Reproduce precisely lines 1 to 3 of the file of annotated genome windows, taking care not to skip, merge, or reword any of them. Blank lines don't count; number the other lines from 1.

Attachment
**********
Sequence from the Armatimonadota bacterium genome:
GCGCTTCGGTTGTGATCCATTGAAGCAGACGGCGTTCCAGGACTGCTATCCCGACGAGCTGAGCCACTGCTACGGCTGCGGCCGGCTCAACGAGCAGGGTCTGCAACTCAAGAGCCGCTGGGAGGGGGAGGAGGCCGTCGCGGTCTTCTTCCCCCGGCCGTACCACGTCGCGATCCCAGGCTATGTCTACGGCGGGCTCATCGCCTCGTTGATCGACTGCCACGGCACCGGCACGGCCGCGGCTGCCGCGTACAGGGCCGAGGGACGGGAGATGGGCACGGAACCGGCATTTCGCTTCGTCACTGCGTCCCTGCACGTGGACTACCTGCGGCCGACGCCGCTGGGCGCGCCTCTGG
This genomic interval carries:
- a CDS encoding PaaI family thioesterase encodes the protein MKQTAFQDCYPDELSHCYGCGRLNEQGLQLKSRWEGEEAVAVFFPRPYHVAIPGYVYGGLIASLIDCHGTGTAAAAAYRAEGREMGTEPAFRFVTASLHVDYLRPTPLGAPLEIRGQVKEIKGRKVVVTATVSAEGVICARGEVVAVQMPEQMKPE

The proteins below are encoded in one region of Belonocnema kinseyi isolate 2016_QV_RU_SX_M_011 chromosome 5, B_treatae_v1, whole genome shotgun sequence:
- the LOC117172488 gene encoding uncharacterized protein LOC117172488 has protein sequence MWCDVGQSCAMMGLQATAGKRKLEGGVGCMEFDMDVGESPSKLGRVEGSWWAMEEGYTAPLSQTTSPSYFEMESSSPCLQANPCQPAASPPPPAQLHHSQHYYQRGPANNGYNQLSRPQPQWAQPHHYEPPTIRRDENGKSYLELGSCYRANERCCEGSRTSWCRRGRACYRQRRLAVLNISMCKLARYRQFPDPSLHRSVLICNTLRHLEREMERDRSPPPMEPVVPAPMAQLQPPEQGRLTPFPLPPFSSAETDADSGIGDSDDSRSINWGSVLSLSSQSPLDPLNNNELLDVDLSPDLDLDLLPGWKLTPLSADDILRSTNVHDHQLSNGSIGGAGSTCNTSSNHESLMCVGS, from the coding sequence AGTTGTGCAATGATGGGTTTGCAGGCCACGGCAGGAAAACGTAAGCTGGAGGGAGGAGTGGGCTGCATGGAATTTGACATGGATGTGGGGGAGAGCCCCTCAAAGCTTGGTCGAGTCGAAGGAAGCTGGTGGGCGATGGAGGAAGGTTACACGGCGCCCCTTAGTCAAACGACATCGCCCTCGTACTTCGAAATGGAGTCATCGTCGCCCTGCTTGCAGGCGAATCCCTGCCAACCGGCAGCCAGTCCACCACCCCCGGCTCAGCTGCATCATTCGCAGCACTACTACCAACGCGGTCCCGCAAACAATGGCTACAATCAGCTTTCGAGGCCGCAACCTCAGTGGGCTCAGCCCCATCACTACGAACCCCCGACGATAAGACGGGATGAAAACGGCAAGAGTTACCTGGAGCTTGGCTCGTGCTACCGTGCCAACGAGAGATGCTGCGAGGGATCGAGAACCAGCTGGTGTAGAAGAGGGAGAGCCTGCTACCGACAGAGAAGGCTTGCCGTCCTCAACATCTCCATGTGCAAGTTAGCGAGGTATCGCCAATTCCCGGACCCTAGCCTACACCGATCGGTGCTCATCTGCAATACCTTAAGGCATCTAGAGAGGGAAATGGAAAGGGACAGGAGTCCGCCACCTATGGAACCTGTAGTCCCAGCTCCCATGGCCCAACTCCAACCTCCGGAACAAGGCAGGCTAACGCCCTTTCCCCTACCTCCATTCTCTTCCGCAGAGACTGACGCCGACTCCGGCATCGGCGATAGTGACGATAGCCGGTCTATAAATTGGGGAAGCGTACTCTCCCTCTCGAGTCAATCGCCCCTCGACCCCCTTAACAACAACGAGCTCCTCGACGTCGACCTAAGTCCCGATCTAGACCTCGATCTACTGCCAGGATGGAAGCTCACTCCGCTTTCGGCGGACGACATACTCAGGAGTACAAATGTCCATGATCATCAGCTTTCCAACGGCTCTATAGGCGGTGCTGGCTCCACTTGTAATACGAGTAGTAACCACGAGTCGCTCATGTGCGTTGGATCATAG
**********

Sequence from the Armatimonadota bacterium genome:
GCGCTTCGGTTGTGATCCATTGAAGCAGACGGCGTTCCAGGACTGCTATCCCGACGAGCTGAGCCACTGCTACGGCTGCGGCCGGCTCAACGAGCAGGGTCTGCAACTCAAGAGCCGCTGGGAGGGGGAGGAGGCCGTCGCGGTCTTCTTCCCCCGGCCGTACCACGTCGCGATCCCAGGCTATGTCTACGGCGGGCTCATCGCCTCGTTGATCGACTGCCACGGCACCGGCACGGCCGCGGCTGCCGCGTACAGGGCCGAGGGACGGGAGATGGGCACGGAACCGGCATTTCGCTTCGTCACTGCGTCCCTGCACGTGGACTACCTGCGGCCGACGCCGCTGGGCGCGCCTCTGG
This genomic interval carries: